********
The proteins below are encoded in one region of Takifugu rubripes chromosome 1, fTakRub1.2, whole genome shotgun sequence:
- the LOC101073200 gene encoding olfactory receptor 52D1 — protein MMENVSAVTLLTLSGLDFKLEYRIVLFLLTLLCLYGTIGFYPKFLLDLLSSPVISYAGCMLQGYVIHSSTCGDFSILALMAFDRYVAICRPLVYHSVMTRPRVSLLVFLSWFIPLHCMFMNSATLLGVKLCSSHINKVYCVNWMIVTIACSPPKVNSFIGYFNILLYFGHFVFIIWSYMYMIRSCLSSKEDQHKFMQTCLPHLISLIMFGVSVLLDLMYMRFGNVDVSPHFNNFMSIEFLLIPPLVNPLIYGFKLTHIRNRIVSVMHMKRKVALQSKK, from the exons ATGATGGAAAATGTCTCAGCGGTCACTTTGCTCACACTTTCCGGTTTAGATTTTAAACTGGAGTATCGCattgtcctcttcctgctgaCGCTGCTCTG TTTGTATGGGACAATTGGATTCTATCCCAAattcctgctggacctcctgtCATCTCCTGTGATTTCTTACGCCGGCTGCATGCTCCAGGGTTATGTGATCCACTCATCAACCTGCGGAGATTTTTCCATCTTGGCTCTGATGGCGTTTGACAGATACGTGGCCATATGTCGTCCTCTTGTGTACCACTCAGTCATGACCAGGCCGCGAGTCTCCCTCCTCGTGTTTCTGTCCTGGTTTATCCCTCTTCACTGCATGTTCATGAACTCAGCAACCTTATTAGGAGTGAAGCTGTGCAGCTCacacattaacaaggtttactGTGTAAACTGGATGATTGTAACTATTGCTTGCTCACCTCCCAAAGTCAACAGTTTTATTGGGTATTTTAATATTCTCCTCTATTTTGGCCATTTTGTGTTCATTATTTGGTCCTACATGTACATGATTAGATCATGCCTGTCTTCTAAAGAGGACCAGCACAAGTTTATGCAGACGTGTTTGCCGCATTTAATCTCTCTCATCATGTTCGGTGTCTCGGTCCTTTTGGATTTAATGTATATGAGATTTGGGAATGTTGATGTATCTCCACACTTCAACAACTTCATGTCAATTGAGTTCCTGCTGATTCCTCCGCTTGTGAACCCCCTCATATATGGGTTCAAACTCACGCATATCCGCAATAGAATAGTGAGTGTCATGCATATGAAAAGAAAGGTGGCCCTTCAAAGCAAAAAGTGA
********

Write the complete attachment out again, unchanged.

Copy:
The proteins below are encoded in one region of Takifugu rubripes chromosome 1, fTakRub1.2, whole genome shotgun sequence:
- the LOC101073200 gene encoding olfactory receptor 52D1 — protein MMENVSAVTLLTLSGLDFKLEYRIVLFLLTLLCLYGTIGFYPKFLLDLLSSPVISYAGCMLQGYVIHSSTCGDFSILALMAFDRYVAICRPLVYHSVMTRPRVSLLVFLSWFIPLHCMFMNSATLLGVKLCSSHINKVYCVNWMIVTIACSPPKVNSFIGYFNILLYFGHFVFIIWSYMYMIRSCLSSKEDQHKFMQTCLPHLISLIMFGVSVLLDLMYMRFGNVDVSPHFNNFMSIEFLLIPPLVNPLIYGFKLTHIRNRIVSVMHMKRKVALQSKK, from the exons ATGATGGAAAATGTCTCAGCGGTCACTTTGCTCACACTTTCCGGTTTAGATTTTAAACTGGAGTATCGCattgtcctcttcctgctgaCGCTGCTCTG TTTGTATGGGACAATTGGATTCTATCCCAAattcctgctggacctcctgtCATCTCCTGTGATTTCTTACGCCGGCTGCATGCTCCAGGGTTATGTGATCCACTCATCAACCTGCGGAGATTTTTCCATCTTGGCTCTGATGGCGTTTGACAGATACGTGGCCATATGTCGTCCTCTTGTGTACCACTCAGTCATGACCAGGCCGCGAGTCTCCCTCCTCGTGTTTCTGTCCTGGTTTATCCCTCTTCACTGCATGTTCATGAACTCAGCAACCTTATTAGGAGTGAAGCTGTGCAGCTCacacattaacaaggtttactGTGTAAACTGGATGATTGTAACTATTGCTTGCTCACCTCCCAAAGTCAACAGTTTTATTGGGTATTTTAATATTCTCCTCTATTTTGGCCATTTTGTGTTCATTATTTGGTCCTACATGTACATGATTAGATCATGCCTGTCTTCTAAAGAGGACCAGCACAAGTTTATGCAGACGTGTTTGCCGCATTTAATCTCTCTCATCATGTTCGGTGTCTCGGTCCTTTTGGATTTAATGTATATGAGATTTGGGAATGTTGATGTATCTCCACACTTCAACAACTTCATGTCAATTGAGTTCCTGCTGATTCCTCCGCTTGTGAACCCCCTCATATATGGGTTCAAACTCACGCATATCCGCAATAGAATAGTGAGTGTCATGCATATGAAAAGAAAGGTGGCCCTTCAAAGCAAAAAGTGA